Another essential SEO best practice is to make sure every page on your site has been optimized for a targeted keyword or phrase. Why are keywords so important? Look at it from the point of view of a search engine. It only knows your site by your words, not your intent. And since you have to communicate with words, your best approach is to carefully pick keywords that are recognized and indexed. Even graphics and photos are ranked based on keywords, so don’t forget to use keywords in image filenames and edit optimized alt tags. If you buy a stock photo, rename it and tag it, else you're throwing good SEO into the trash bin.
Since search engines are looking for words used in high volumes, you should avoid inventing new terms or trying to rank for obscure concepts or interesting acronyms. Cool and creative words and phrases may be entertaining or delight the whim of your CEO, but if the search engines don’t get it, your site won’t rank.
You are competing for clicks, so page and post titles especially need to follow two fundamental rules: 1) They should be optimized with keywords that rank with the search engines and; 2) They should tell the reader exactly what the article or post is about. If a search engine or potential reader has to figure out what a SERP snippet (more geekspeak) is about, the traffic will go elsewhere. That's why you'll get more traffic for a post titled "How to Design a SCADA System for a Rural Water Reclamation Center" vs. "Reduce Costs with Smart Project Design." Notice the first title is rich with industry keywords; the second headline contains generic messaging. Search engines need all the help they can get. Don't leave them guessing.
You’ll do even better if you select words or phrases that are high in demand by searchers or are trending. For that, there’s help with a great tool for researching popular keywords: the Google AdWords Keyword Planner. Optionally for key phrases, try the Google Trends tool. For now you can disregard the information on bid prices displayed in these tools; that's used for per-per-click marketing campaigns. Here’s another quick tip. You can also use Google Analytics to view keywords selected by visitors to your site. Go to Acquisition > Search Engine Optimization > Queries.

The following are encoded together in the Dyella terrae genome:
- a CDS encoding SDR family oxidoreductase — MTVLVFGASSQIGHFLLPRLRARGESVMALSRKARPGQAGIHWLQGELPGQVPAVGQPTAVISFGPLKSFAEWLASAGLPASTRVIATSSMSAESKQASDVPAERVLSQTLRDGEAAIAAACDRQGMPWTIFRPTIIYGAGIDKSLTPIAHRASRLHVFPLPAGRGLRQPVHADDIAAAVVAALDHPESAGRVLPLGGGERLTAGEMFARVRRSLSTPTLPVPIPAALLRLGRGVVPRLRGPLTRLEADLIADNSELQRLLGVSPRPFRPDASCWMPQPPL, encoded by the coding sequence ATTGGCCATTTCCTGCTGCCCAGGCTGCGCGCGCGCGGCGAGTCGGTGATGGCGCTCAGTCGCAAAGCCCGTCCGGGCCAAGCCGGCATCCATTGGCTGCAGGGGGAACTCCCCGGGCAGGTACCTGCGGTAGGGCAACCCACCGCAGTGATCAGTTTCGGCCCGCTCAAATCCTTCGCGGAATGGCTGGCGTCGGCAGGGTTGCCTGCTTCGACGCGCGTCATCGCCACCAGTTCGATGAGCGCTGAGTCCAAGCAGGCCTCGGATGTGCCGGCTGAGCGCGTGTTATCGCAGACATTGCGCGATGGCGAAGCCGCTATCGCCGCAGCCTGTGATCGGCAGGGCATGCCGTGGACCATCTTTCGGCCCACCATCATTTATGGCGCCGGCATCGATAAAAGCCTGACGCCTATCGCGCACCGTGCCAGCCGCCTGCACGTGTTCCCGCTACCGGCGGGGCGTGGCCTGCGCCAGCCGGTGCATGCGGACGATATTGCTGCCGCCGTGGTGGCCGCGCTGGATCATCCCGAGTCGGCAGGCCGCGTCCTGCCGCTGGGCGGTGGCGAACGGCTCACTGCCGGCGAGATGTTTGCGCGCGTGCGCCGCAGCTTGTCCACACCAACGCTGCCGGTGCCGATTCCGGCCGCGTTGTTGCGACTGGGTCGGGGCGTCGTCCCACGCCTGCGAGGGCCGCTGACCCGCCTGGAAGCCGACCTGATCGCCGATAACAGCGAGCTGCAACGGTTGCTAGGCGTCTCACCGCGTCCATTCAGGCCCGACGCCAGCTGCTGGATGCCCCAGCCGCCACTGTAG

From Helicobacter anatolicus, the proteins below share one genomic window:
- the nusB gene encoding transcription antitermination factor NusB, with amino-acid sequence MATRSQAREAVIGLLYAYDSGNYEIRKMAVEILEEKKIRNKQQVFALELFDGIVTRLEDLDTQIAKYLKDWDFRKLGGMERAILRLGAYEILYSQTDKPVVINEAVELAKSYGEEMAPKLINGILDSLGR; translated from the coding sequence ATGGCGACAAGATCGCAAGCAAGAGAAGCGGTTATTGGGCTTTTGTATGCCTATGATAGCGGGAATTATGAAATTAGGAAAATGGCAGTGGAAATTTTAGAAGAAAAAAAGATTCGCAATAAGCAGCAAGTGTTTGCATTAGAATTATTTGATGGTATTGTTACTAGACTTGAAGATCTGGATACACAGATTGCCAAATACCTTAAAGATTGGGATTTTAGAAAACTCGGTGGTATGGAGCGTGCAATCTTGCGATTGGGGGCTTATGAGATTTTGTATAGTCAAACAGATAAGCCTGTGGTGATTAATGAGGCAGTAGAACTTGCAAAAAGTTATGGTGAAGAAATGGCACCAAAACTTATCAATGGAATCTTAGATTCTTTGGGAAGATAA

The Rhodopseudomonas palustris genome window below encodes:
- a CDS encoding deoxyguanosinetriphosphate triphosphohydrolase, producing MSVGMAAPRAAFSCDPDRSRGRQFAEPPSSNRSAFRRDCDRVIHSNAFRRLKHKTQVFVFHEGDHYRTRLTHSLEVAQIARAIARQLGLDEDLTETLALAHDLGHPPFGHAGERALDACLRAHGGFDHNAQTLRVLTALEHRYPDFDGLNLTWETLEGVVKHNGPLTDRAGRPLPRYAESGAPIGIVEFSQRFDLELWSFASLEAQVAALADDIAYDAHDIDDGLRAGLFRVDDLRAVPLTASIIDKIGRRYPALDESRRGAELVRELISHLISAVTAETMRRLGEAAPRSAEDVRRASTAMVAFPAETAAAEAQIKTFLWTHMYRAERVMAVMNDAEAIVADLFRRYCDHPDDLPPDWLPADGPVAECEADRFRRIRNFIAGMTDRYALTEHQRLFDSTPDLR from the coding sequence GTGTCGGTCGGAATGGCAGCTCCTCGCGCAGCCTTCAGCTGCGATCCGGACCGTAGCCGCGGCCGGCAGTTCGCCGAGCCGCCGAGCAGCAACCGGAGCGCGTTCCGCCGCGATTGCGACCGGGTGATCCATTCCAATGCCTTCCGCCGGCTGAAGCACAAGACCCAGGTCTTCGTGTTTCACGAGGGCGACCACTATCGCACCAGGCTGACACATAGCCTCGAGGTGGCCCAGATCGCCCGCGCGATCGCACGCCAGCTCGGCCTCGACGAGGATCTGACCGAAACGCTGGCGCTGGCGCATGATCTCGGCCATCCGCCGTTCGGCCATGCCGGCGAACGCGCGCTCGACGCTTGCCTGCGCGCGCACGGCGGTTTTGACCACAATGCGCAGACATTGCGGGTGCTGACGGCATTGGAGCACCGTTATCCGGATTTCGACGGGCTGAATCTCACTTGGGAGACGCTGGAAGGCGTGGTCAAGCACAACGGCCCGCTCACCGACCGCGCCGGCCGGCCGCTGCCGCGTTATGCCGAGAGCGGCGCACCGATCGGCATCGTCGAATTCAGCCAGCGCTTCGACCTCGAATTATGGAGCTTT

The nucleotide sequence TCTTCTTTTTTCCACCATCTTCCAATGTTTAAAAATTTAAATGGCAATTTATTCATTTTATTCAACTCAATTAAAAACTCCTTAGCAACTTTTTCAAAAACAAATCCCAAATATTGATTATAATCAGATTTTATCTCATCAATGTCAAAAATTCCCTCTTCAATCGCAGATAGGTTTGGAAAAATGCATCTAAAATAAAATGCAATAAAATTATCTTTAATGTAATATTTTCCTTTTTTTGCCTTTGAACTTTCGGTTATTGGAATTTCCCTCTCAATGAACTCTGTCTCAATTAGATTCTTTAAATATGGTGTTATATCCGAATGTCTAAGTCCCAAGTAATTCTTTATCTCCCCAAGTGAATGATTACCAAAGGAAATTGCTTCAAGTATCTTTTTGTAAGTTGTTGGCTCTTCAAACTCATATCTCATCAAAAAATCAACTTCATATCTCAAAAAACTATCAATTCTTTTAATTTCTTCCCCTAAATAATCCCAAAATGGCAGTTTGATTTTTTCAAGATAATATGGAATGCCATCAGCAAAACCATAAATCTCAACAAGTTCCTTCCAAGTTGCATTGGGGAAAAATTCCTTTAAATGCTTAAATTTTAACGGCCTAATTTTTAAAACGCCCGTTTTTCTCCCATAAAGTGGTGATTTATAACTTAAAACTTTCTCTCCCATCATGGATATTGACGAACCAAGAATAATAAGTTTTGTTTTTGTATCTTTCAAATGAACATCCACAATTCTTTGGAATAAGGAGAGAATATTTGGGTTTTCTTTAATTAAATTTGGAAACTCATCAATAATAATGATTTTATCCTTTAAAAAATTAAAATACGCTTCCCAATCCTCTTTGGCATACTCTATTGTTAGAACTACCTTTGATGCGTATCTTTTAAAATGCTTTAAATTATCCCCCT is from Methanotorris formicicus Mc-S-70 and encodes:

Competition for keyword dominance
You want to pick words that show a high search volume, but remember that you are competing for search engine attention against other sites also using that keyword or phrase. Another strategy is to target for key phrases that have little competition. So you are going to need to experiment with different key phrases to assess where you can achieve optimal SEO traction. You may be surprised to find you can drive traffic for key phrase niches. How to test your keyword or phrase? Go to a search engine, enter the word or phrase and review the SERP.
Always keep in mind that search engines rank pages by a focus keyword or phrase. A content optimization strategy ensures that the focus keyword is used in titles, main content and in the meta description for a page. If your site is based on WordPress, the Yoast SEO and All in One SEO Pack plugins can help you optimize titles, content and metadata to maximize SEO. They’ll even preview how your sites shows up in search.
Simple approach to SEO
That’s it. Focus on the fundamentals. And remember that ranking higher for SEO is not a quick fix. You need to create good content, lots of it and on a regular schedule. Over time establish authority and credibility for your pages by attracting and soliciting links from other websites, especially sites that search engines already consider to be important. And now you know why guest blogging and commenting (fill in that URL field if offered when you comment!) on posts at sites with established authority and credibility is an SEO strategy. These activities are proven to generate more backlink opportunities to your industrial site. And make sure to share content widely via Facebook, LinkedIn, Twitter and other social networks. That’s the digital marketing version of networking at a business event.